How Jaganmohan Reddy broke away from the Congress fold

07 May 2014

In Seemandhra today, the YSR Congress faces its first full-fledged electoral test after Jaganmohan Reddy took over it in 2011 and re-launched it as a new party under his leadership. The party won 16 of the 19 Vidhan Sabha seats that went to polls in the 2012 by-elections in Andhra Pradesh. This election, the party is fielding candidates in all Lok Sabha and assembly seats in soon-to-be-divided Andhra Pradesh, including the 25 Lok Sabha constituencies and 175 Legislative Assembly seats in Seemandhra.

In this extract from ‘The Takeover’ in The Caravan’s May 2011 issue, Praveen Donthi tracks the sequence of dramatic events after the death of YS Rajasekhara Reddy, which led to his son Jagan’s split from the Congress. The conflict began with Jagan’s request for approval for the Odarpu Yatra, which he described as a condolence tour for the people who had committed suicide on hearing of his father’s passing.

WHILE THE PARTY WAITED for Sonia’s final decision on the state’s new chief minister, the behind-the-scenes lobbying continued in full force. Congress MLAs who were supporters of Jagan threatened to resign if he was not made CM, while YSR’s close associates continued to negotiate with the high command. On 22 October, Jagan met Sonia Gandhi with Veerappa Moily and KVP Ramachandra Rao, who had already made three trips to Delhi to lobby for Jagan. After the meeting, Jagan declared that “I have full faith and trust in her. I will abide by whatever decision Madam takes.” But the party high command was unpersuaded—and indeed, actively dismayed—by the overt pressure campaign, and Sonia opted to continue with Rosaiah, who was formally confirmed as the chief minister on 29 November. Sonia had ostensibly closed the door, but the agitation for Jagan did not fade away. Rosaiah, who had been YSR’s finance minister, had no political base of his own, and he was not a Reddy—the powerful landed community that dominates the Andhra Congress. (Though they are only five percent of the Andhra population, one-third of Congress MLAs and MPs in the state are Reddys.)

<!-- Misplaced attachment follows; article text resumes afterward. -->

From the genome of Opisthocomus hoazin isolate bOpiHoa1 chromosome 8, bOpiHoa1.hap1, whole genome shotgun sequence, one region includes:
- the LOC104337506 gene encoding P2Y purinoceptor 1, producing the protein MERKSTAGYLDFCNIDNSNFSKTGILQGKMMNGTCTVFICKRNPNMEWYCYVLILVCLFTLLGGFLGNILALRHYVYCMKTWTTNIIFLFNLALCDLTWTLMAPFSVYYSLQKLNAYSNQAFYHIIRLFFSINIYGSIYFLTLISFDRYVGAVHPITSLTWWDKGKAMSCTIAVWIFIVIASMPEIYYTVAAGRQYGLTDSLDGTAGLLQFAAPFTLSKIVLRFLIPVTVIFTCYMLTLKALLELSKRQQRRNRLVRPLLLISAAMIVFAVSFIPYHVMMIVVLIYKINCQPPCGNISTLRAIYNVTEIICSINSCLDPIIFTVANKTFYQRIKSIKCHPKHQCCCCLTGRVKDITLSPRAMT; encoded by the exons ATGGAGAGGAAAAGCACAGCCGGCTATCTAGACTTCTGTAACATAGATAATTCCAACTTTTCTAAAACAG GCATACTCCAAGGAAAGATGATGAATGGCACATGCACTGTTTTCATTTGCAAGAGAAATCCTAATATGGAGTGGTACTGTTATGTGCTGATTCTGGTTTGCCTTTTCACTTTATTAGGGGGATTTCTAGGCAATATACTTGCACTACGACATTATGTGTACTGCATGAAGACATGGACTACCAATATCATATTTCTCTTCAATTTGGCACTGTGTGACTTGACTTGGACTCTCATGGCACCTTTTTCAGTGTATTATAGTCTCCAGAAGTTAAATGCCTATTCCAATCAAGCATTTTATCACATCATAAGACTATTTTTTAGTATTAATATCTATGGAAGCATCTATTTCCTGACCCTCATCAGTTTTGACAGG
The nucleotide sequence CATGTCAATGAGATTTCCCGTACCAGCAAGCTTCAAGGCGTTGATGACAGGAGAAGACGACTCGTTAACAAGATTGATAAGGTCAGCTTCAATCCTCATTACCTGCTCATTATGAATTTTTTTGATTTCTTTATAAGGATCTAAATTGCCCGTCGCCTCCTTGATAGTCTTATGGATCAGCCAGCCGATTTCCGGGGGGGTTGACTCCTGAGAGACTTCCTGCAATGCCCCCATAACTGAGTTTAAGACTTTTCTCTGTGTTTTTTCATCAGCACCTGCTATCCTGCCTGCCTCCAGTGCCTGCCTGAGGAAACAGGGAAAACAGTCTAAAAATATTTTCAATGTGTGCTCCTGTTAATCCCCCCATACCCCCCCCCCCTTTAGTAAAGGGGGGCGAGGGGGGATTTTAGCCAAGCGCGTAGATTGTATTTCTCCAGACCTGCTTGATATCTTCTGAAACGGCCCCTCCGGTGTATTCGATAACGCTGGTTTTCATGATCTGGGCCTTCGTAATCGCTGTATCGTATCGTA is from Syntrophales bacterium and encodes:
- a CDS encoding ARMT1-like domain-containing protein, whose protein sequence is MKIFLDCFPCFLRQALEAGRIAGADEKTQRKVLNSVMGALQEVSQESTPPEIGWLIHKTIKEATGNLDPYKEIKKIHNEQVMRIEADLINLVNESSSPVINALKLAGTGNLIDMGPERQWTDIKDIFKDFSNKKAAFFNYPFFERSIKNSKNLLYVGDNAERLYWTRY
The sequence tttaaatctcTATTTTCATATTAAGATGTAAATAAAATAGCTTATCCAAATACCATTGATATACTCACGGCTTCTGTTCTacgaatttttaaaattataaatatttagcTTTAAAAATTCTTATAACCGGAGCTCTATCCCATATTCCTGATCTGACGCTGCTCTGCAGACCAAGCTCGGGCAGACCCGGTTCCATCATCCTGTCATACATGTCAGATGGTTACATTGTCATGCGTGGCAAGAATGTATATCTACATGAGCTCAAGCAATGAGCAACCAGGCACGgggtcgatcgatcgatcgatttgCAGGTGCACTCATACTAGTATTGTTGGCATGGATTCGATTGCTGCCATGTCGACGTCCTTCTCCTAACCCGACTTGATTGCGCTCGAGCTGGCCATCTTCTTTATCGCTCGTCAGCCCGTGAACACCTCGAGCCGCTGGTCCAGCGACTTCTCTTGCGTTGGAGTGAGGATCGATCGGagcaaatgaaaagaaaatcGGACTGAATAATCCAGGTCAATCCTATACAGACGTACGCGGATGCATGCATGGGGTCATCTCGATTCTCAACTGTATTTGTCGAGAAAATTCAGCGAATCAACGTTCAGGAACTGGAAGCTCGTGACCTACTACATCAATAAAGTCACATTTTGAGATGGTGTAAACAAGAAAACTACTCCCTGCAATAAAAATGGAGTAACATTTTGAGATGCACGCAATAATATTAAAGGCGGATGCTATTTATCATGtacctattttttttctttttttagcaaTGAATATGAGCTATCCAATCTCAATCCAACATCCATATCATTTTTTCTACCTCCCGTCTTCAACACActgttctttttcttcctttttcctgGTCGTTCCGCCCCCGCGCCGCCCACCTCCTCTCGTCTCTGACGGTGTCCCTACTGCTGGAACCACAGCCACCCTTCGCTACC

It was at this point that Jagan turned his attention to the Odarpu Yatra, which he characterised as the fulfilment of his vow at Nalla Kaluva. “I had given a word,” Jagan told me, “that I would go visit every family who had given up their lives for my dad.”

“It was an emotional spur-of-the-moment promise,” he recalled. “I don’t know why—if you ask me why I had given that word, I have no answer. I myself was experiencing the same pain. There were no politics then, it was just an emotional decision that I took. That was the turning point for this whole thing to start.”

Praveen Donthi  is a staff writer at The Caravan.

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